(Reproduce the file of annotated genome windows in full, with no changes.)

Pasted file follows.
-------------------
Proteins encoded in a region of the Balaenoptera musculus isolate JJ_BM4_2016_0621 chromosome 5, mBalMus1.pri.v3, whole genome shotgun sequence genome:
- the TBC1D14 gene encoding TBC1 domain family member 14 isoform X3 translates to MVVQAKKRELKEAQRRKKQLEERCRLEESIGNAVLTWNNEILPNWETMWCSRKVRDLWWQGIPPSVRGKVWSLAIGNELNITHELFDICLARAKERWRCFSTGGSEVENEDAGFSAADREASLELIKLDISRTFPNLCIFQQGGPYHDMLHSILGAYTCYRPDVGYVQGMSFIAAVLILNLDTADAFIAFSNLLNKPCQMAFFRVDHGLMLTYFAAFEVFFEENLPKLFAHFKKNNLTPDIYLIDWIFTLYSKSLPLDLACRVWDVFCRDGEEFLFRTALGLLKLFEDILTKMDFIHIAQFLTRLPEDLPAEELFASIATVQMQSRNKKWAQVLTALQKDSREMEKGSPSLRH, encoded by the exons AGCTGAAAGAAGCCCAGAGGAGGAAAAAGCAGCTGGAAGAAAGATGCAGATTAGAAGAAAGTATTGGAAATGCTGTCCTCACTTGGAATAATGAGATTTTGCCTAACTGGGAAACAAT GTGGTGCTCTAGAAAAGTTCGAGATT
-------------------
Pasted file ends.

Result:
Proteins encoded in a region of the Balaenoptera musculus isolate JJ_BM4_2016_0621 chromosome 5, mBalMus1.pri.v3, whole genome shotgun sequence genome:
- the TBC1D14 gene encoding TBC1 domain family member 14 isoform X3 translates to MVVQAKKRELKEAQRRKKQLEERCRLEESIGNAVLTWNNEILPNWETMWCSRKVRDLWWQGIPPSVRGKVWSLAIGNELNITHELFDICLARAKERWRCFSTGGSEVENEDAGFSAADREASLELIKLDISRTFPNLCIFQQGGPYHDMLHSILGAYTCYRPDVGYVQGMSFIAAVLILNLDTADAFIAFSNLLNKPCQMAFFRVDHGLMLTYFAAFEVFFEENLPKLFAHFKKNNLTPDIYLIDWIFTLYSKSLPLDLACRVWDVFCRDGEEFLFRTALGLLKLFEDILTKMDFIHIAQFLTRLPEDLPAEELFASIATVQMQSRNKKWAQVLTALQKDSREMEKGSPSLRH, encoded by the exons AGCTGAAAGAAGCCCAGAGGAGGAAAAAGCAGCTGGAAGAAAGATGCAGATTAGAAGAAAGTATTGGAAATGCTGTCCTCACTTGGAATAATGAGATTTTGCCTAACTGGGAAACAAT GTGGTGCTCTAGAAAAGTTCGAGATT